Before the recent unpleasantness with the weather, the dearth of electricity, and the enforced regional workout program known as “shoveling” we were busy working on the Mayflower. Here is a an update from the shipyard and our own marine shop for what you might have missed while occupied elsewhere.
Let’s start in the shop with carpentry:
In this shot we see Keith McIntosh, milling a big piece of wood that will become the foremast cap. What is that you ask? Well, I will tell you. the top of the foremast has a square tenon in it, about 6 inches square. The foremast cap sits on that tenon and projects forward. The front part of the cap has a round hole through which the foretop mast runs. So the foremast cap is the primary way the fore mast and the fore top mast are joined together. (It is important).
The original cap had been replaced about twenty – two years ago. The above picture shows the huge crack that runs down the length of the cap. Keith did a beautiful job splicing in a new piece of wood on one end of the cap. After investigting the rest of the piece we decided it would be best to replace the whole thing.
Being the clever shipwrights that we are we thought we ought to take a look at the main mast cap since the foremast cap looked so dodgy. (It does the same job on the main mast, except it is bigger and heavier.) After stripping off years of paint we found what turned out to be a not very sound cap. The brown dirt/wood on the floor in front of the cap is more rotten wood that fell out as we moved the cap for this photo.The fore mast cap measure about 6″ x 17″ by 30″. The main is 7″ x 20″ x 36″. Heavy.
We have used, a chain saw, skill saw, sawz-all, power planner, adze, and chisels to just shape the big timbers down to size. Next steps are to cut the round and square holes.
Now to the rigging:
Danny has been busy.
In this shot Danny is installing the newly rebuilt jackstays back onto the top yards.
They are horizontal lines that run along the top forward face of the yards. Primarly we use them for safety hand holds while working aloft on the yards. In our period the sails are attached, or bent as we say, to the yards directly, by way of robands. (braided line that wraps around the yards allowing the sail to hang below it). Later in history sails are attached directly to jackstays allowing sailors to furl, then haul the rolled up sail onto the top of the yard. Simple, no?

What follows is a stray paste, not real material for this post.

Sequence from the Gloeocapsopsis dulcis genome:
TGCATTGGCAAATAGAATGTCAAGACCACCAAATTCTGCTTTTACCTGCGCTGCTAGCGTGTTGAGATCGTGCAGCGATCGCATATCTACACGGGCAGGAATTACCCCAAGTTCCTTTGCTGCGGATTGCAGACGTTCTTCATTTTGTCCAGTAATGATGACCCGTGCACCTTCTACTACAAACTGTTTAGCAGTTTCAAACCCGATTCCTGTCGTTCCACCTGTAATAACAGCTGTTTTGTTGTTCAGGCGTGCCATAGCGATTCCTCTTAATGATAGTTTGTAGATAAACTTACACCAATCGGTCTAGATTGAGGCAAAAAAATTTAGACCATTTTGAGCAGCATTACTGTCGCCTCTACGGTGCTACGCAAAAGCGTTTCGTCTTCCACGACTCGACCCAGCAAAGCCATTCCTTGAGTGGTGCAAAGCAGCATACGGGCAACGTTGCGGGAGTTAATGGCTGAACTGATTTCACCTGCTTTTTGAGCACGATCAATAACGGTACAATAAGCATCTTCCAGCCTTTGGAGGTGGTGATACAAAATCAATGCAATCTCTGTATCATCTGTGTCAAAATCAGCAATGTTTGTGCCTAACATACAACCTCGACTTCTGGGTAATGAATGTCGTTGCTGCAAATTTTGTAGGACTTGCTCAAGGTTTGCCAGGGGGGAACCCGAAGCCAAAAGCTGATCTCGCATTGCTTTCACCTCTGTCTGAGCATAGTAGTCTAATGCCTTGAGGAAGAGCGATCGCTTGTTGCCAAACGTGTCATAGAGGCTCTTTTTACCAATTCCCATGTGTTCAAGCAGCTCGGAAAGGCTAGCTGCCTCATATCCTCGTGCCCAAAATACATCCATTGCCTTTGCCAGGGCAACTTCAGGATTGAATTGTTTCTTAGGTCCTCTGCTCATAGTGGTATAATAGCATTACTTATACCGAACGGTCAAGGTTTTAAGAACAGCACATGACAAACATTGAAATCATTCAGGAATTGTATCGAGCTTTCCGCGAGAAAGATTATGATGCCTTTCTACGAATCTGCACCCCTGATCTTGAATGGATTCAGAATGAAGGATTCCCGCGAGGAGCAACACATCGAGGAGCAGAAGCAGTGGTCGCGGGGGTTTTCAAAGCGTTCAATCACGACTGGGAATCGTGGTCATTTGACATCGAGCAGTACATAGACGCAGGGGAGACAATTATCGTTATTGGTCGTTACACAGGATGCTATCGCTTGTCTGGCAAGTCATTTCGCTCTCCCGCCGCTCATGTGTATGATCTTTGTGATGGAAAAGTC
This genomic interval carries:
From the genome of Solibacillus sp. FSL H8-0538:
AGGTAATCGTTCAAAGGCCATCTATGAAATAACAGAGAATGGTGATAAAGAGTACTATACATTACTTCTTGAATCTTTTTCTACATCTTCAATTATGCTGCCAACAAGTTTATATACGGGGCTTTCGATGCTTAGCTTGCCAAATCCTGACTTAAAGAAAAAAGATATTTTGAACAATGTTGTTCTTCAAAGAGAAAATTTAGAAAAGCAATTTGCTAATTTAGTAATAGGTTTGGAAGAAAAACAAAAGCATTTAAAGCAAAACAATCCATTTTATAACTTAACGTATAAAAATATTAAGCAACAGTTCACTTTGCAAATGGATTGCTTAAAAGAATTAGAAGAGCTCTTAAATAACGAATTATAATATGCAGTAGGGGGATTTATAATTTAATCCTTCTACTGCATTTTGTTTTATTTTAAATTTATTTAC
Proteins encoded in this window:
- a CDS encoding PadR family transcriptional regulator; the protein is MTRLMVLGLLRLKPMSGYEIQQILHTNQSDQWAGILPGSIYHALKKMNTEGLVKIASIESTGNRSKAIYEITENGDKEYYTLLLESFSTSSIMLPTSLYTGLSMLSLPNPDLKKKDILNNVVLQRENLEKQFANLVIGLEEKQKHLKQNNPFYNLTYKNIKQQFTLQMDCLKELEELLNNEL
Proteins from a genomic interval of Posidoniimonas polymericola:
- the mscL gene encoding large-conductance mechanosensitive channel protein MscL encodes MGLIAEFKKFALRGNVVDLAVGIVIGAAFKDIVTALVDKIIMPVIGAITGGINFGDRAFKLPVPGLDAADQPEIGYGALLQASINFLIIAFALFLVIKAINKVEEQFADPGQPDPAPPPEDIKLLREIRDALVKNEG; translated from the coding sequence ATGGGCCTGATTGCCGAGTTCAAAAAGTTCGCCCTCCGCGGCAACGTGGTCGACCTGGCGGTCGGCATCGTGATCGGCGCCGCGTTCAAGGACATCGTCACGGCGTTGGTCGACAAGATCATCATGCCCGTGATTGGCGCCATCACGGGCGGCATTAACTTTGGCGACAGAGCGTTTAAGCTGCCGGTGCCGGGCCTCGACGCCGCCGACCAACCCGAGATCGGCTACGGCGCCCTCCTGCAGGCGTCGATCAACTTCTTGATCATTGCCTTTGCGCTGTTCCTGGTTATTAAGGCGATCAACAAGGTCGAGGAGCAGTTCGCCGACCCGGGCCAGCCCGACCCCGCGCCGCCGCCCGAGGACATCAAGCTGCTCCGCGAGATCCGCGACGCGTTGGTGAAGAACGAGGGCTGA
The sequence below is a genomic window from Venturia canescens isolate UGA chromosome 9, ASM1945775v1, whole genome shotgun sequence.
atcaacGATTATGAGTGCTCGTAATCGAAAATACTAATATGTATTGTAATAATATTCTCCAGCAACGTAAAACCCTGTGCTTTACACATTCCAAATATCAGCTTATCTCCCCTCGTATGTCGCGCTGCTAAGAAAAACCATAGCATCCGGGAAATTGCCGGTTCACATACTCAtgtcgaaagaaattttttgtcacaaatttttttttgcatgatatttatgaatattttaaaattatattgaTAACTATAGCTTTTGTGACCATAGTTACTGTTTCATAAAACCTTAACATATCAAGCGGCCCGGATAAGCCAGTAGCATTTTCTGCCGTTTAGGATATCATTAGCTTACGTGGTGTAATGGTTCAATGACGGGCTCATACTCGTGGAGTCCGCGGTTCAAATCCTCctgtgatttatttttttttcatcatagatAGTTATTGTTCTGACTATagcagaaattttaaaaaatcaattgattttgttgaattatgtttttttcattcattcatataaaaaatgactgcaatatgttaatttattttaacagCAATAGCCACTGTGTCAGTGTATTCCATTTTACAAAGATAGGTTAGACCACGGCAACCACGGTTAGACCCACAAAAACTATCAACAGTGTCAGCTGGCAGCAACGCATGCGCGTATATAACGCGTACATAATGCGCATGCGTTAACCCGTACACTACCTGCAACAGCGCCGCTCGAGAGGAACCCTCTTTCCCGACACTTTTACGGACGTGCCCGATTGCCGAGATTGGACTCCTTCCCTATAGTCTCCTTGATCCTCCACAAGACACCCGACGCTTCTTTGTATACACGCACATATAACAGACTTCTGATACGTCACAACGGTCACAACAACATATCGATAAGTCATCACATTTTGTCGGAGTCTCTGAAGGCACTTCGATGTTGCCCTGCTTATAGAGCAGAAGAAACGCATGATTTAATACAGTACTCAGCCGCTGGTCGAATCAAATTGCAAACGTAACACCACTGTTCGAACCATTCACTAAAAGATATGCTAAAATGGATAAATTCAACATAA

Anyway, during the inspection of the rigging we noticed many places where the serving, that is the small line that wraps around the jack stays was either worn or missing. We decided to remove the jack stays, replace all the servings and the seizings that bind the ends of the jack stays to each other in the middle of the yard. In the photo Danny is getting ready to seize the two halves of the Jack stays together.
The tye, as it is called is around forty feet long. The end of the tye goes through a sheave at the top of the main top mast, and then attaches to the top yard which is onthe front of the mast. The block remains on the back side of the mast. Another line called the runner goes through that block. The runner has its own block which the actual halyard goes through. It is the halyard that we haul on to raise the yard. The whole thing acts like a giant multi-part tackle. A simple machine if ever there was one.
Danny had to serve about four feet of one end of the new tye, (1 1/2″ hemp). Very brieflyone can remember the process of serving by following the well known ditty: (well in some circles), “Worm and parcel with the lay, turn and serve the other way.” Cute, right?
Worming: wrapping small line in the lay of the bigger line to make the big line more round.
Parceling: thin linen about 2″ wide that is wrapped around the wormed line.
Serving: small hemp twine closely spun around the parceled roped.
Before and after each step a layer of pine tar is applied.
The freshly served line is seized to the block. The other end of the line is then whipped twice and your done. The whole process took about two days.
And now for the ship:
We can see planks have been removed as noted in a previous post, and as required by the Coast Guard. Old fastenings have been pulled and the holes left in the frames are plugged with wooden dowels.
Removing planks on the side of the ship revealed a rotted frame at the very back corner of the ship. In order to replace that bad section of framing, the yard crew needed to remove some transom planks to have access to the rotted frame.